November/December 2007

After a Strong Fiscal 2007, a Look Ahead


Fiscal year 2007 saw Catholic Health Initiatives’ best financial performance to date, driven by strong return on investments but also by strong operating performance throughout the system. “Leaders and staff across the national offices and market-based organizations are to be commended for these excellent results,” said Colleen Blye, chief financial officer for Catholic Health Initiatives. Among other achievements in fiscal year 2007, Catholic Health Initiatives reached a new high in liquidity as measured by days of total cash.

While Catholic Health Initiatives showed growth in its financial performance, Blye noted two significant drivers: revenue growth and expense management. “During fiscal year 2007, Catholic Health Initiatives achieved revenue growth that exceeded growth from patient volume, which is very impressive,” she said.

Blye also cited excellent progress in management of expenses, especially supply and labor expenses, which together account for 50 percent of total expenses across the system. “The investments we have made in Catholic Health Initiatives’ infrastructure, such as CHI Connect, are giving our leaders the ability to better monitor expenses and practice good stewardship of resources in all areas,” she said.

During 2007, Catholic Health Initiatives also restructured its debt, which provided significant value to the system and its facilities. “By restructuring our debt, we enabled about $50 million in annual cash savings,” said Blye. “By taking time to evaluate our debt structure and to take advantage of favorable interest rates, we are better able to support Catholic Health Initiatives’ growth strategy and efforts to meet the health needs of our communities. This is evidenced by our increased level of capital investment during the 2007 fiscal year, as well as our continued strong support of community benefit initiatives.” Across the system, the consolidated cost of community benefit and the unpaid cost of Medicare for fiscal year 2007 was 3.7 percent greater than in fiscal year 2006.*

While fiscal year 2007’s results are cause for celebration, Blye advises that the budget for fiscal year 2008 reflects a cautious approach. “As a result of lower financial projections for fiscal year 2008, as projected by our markets, the rate of capital investment for fiscal year 2008 was somewhat constrained,” she said. “If performance exceeds budgeted expectations, consistent with fiscal year 2007 results, additional investment is available. Our financial planning process needs to become more reliably predictive of the future so as not to unnecessarily constrain needed investment. We are cautiously optimistic that Catholic Health Initiatives’ financial performance for fiscal year 2008 will meet the achievements of our past year’s results.”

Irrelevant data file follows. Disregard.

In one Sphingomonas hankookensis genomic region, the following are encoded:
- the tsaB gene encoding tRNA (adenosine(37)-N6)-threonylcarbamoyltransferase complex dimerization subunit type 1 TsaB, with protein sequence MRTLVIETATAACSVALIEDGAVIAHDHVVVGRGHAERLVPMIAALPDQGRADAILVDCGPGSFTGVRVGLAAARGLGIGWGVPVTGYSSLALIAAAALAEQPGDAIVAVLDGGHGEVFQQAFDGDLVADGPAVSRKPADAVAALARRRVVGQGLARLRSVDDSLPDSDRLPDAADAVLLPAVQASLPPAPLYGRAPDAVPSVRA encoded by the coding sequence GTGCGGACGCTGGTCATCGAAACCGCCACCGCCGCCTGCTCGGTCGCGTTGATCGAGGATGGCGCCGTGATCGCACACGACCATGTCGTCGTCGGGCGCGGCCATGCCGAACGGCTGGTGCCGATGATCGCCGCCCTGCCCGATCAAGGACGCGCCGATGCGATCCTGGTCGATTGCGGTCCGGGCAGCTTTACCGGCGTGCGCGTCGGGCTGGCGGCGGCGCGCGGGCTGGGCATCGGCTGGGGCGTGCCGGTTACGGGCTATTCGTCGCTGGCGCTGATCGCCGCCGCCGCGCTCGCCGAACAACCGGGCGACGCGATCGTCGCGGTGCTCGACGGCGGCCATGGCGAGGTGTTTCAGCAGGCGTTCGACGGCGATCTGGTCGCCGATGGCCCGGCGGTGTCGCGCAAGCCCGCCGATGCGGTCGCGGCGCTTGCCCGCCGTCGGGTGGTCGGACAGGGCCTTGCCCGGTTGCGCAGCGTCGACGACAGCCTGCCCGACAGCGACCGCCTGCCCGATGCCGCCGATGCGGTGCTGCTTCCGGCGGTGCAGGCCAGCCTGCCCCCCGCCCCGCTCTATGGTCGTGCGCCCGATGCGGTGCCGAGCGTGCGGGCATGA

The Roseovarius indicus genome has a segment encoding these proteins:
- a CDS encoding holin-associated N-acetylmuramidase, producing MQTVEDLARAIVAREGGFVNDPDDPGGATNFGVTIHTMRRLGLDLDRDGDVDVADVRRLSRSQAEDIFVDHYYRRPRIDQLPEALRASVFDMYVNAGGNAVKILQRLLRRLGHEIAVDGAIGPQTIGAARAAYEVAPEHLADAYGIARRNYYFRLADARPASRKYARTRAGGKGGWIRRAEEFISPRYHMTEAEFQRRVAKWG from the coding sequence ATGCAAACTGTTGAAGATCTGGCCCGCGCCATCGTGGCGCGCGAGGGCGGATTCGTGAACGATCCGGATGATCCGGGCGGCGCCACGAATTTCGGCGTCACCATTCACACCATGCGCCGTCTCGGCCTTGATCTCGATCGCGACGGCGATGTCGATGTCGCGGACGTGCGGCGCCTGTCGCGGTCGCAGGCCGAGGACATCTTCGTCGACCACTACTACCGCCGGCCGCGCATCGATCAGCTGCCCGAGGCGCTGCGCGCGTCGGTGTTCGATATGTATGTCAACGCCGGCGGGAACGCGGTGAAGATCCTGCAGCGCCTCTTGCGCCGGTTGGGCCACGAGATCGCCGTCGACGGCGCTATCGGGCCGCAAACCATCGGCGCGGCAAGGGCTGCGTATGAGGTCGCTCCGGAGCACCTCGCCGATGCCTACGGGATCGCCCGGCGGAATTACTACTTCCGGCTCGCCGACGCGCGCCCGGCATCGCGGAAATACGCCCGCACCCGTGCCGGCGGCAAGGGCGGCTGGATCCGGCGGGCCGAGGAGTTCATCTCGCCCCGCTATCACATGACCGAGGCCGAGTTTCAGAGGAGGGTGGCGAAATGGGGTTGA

During the 2008 fiscal year, Catholic Health Initiatives will also work toward fuller integration of the strategic vision and the financial planning process; and better alignment of performance targets and expectations with annual budgeting and financial planning. “These and other steps will help us achieve our goals,” said Blye.

* The cost of community benefit, including charity care of $154 million, was $480 million in fiscal year 2007, which was 3.7 percent greater than the prior year. Community benefit includes the cost of supplies and labor related to free clinics, donations and other services provided for people who are poor and to help meet local community needs. Community benefit also includes the amounts by which services provided to Medicaid and charity care patients do not cover costs, but does not include the unpaid costs of the Medicare program. Community benefit does not include bad debt expense. This reporting is consistent with guidance issued in 2006 by the Catholic Health Association of the United States.